Thomas Vernon (1824? – 1872) was an English engraver.
Vernon was born in Staffordshire about 1824, and studied first in Paris and later in England, where he was a pupil of Peter Lightfoot. He worked in pure line, and became one of the best engravers of figure subjects of his day.
Staffordshire is a landlocked county in the West Midlands of England. It borders with Cheshire to the northwest, Derbyshire and Leicestershire to the east, Warwickshire to the southeast, West Midlands and Worcestershire to the south, and Shropshire to the west.
Vernon engraved for Samuel Carter Hall's "Royal Gallery of Art, Ancient and Modern": Dyce's Virgin Mother, Winterhalter's portrait of Princess Helena as an amazon, and two other plates. He also engraved several for the Art Journal . Vernon's last and most important work was Christ healing the Paralytic, from the picture by Murillo belonging at that time to Colonel Tomine, M.P. who presented the plate to the Newspaper Press Fund. Veron died on 28 January 1872.
Samuel Carter Hall was an Irish-born Victorian journalist who is best known for his editorship of The Art Journal and for his much-satirised personality.
William Dyce was a Scottish artist, who played a part in the formation of public art education in the United Kingdom, and the South Kensington Schools system. Dyce was associated with the Pre-Raphaelite Brotherhood and played a part in their early popularity.
Franz Xaver Winterhalter was a German painter and lithographer, known for his flattering portraits of royalty and upper-class society in the mid-19th century. His name has become associated with fashionable court portraiture. Among his best known works are Empress Eugénie Surrounded by her Ladies in Waiting (1855) and the portraits he made of Empress Elisabeth of Austria (1865).
George Vertue was an English engraver and antiquary, whose notebooks on British art of the first half of the 18th century are a valuable source for the period.
William Sharp, was an English engraver and artist.
John Keyse Sherwin was an English engraver and history-painter.
George Thomas Doo was an English engraver.
Thomas Oldham Barlow was an English mezzotint engraver. His prints helped to popularise the works of painters like John Phillip and Sir John Everett Millais.
Richard Austin Artlett was a British engraver and painter. He was a pupil of Robert Cooper, and then of James Thomson.
James Baylis Allen (1803–1876) was a British engraver. Allen, together with William and Edward Radclyffe and the Willmores, belonged to a school of landscape-engravers which arose in Birmingham, where there were numerous engravers working on iron and steel manufactures.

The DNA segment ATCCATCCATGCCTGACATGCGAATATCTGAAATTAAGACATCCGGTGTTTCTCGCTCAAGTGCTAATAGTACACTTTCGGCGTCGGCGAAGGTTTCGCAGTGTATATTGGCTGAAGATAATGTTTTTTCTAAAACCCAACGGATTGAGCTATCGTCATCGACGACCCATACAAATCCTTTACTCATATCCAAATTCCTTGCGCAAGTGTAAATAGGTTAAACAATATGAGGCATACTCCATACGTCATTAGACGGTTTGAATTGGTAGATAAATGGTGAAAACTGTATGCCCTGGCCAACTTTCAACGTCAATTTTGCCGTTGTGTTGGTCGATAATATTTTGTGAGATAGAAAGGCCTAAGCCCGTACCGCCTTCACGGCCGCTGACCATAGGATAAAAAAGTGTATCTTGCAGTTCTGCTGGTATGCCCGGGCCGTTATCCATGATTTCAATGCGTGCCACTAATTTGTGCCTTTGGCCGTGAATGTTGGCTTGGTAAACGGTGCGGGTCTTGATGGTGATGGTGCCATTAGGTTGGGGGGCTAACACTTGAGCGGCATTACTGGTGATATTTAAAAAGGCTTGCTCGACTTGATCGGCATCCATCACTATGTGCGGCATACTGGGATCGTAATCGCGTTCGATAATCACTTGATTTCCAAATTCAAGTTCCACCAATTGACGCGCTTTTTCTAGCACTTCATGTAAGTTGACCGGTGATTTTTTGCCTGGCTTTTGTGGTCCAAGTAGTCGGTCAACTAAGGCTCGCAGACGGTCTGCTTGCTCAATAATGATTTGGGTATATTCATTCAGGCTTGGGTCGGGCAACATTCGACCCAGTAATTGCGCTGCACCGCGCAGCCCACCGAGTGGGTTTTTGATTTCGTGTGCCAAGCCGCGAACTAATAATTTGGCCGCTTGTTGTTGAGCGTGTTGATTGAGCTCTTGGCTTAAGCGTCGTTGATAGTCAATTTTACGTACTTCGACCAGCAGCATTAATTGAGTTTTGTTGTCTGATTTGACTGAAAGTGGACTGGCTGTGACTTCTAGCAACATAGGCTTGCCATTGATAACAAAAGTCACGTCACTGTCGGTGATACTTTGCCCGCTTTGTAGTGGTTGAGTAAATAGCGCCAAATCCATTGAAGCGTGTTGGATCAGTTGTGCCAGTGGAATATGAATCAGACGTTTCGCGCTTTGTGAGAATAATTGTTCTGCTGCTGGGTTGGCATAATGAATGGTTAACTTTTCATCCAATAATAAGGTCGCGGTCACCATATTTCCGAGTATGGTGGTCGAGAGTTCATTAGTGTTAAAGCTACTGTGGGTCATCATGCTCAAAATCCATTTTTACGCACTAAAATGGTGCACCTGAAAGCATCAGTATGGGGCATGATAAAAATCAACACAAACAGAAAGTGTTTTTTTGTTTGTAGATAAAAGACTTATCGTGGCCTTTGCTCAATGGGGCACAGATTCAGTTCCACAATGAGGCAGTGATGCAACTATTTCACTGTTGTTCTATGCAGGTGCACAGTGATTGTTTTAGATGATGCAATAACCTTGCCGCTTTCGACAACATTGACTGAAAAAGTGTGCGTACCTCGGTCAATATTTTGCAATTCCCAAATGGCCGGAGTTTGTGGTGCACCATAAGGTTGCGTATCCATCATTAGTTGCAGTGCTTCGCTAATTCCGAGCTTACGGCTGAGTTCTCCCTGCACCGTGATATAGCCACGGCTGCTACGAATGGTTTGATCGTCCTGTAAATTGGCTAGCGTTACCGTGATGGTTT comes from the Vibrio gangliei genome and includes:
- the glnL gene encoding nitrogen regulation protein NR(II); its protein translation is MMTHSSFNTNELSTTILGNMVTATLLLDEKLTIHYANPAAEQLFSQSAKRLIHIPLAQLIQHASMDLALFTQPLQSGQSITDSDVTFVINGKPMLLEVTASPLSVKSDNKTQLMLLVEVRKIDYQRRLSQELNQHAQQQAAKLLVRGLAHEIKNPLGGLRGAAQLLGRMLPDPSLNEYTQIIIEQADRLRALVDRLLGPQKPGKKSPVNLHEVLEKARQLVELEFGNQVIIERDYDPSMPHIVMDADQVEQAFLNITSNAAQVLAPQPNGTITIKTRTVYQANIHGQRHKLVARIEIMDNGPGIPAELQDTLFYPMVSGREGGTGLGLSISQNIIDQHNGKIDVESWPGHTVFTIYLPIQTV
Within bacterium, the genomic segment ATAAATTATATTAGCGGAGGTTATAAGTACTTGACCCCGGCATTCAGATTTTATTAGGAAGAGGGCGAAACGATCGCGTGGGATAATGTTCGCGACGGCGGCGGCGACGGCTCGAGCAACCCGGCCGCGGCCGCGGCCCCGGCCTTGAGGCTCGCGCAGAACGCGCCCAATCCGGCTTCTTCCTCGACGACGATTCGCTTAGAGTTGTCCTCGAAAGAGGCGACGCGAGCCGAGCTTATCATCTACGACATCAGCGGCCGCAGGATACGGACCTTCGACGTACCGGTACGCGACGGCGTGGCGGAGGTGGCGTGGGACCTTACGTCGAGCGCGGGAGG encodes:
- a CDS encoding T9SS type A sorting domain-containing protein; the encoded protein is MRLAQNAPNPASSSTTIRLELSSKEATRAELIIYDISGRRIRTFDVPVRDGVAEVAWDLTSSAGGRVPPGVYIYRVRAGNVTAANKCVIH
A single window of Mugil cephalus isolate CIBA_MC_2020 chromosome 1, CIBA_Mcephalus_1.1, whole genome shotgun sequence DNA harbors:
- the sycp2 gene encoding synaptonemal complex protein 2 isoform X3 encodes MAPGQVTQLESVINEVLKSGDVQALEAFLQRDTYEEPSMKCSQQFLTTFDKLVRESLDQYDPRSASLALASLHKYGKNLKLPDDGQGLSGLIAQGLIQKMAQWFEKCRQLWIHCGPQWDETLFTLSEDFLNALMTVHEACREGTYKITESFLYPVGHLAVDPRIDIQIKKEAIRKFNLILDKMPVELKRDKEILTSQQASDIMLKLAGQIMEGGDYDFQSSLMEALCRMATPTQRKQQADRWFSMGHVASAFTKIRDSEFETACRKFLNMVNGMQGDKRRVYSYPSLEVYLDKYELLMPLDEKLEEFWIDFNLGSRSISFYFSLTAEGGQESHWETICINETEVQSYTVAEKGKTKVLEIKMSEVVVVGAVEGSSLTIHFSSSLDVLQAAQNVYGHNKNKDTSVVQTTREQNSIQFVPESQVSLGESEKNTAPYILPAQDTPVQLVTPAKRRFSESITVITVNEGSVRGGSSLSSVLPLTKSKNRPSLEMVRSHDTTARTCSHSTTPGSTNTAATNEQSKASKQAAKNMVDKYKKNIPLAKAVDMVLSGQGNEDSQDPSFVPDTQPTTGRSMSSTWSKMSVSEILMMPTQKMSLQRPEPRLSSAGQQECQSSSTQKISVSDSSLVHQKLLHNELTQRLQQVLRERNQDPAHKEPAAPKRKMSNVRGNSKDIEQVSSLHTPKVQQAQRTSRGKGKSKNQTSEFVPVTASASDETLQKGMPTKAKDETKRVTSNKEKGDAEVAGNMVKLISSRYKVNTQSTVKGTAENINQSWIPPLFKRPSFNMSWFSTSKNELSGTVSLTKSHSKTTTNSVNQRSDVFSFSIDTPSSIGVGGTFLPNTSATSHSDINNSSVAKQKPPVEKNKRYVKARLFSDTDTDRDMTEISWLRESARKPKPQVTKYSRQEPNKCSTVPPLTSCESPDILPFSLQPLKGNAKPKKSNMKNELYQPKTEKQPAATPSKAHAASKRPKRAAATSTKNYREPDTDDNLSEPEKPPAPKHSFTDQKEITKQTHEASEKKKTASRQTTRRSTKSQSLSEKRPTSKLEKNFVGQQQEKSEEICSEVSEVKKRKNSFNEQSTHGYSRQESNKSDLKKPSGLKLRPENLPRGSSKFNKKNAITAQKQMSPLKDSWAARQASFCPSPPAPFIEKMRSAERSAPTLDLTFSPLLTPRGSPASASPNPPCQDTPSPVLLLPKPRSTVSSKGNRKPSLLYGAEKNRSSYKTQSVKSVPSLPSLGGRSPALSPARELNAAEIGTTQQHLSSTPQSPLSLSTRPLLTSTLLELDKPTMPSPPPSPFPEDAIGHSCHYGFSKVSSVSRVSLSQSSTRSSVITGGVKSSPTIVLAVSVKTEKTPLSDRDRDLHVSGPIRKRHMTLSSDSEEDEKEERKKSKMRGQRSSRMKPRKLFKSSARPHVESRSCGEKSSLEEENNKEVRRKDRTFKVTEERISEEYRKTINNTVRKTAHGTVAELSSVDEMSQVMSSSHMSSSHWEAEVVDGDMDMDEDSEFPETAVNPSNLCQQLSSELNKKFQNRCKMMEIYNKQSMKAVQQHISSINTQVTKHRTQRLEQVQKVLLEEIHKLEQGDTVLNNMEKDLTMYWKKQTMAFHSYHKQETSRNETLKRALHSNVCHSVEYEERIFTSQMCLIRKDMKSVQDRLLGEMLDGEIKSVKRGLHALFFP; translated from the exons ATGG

James Stow, was an English engraver.
Edward Scriven was an English engraver of portraits, in the stipple and chalk manner. Scriven was the pre-eminent engraver of his generation, with 206 portraits ascribed to him by the National Portrait Gallery.
James S. Stewart (1791–1863) was a Scottish engraver and painter.
John Henry Robinson (1796–1871) was an English engraver.
Joseph Nutting (1660–1722) was an English engraver, working in London. He is known for his portraits, often used as book frontispieces.
Thomas Milton was an English engraver.
John Masey Wright (1777–1866) was an English watercolour-painter. He was apprenticed to the same business, but, as it proved distasteful to him, he was allowed to follow his natural inclination for art. As a boy he was given the opportunity of watching Thomas Stothard when at work in his studio, but otherwise he was self-taught. About 1810 Wright became associated with Henry Aston Barker, for whose panorama in the Strand he did much excellent work, including the battles of Coruña, Vittoria, and Waterloo.
Thomas Wright (1792–1849) was an engraver and portrait-painter. After serving an apprenticeship with Henry Meyer, and worked for four years as assistant to William Thomas Fry, for whom he engraved the popular plate of Princess Charlotte and Prince Leopold in a box at Covent Garden Theatre. About 1817 he began to practise independently as a stipple-engraver, and also found employment in taking portraits in pencil and miniature.
William Say was a prolific English engraver, born in England, Norfolk, Lakenham.
Robert Charles Bell was a Scottish engraver.
Charles Henry Jeens (1827–1879) was an English engraver.
Robert Graves (1798–1873) was an English line engraver.
Joseph Clayton Bentley (1809–1851) was an English line-engraver and painter.
The Dictionary of National Biography (DNB) is a standard work of reference on notable figures from British history, published since 1885. The updated Oxford Dictionary of National Biography (ODNB) was published on 23 September 2004 in 60 volumes and online, with 50,113 biographical articles covering 54,922 lives.
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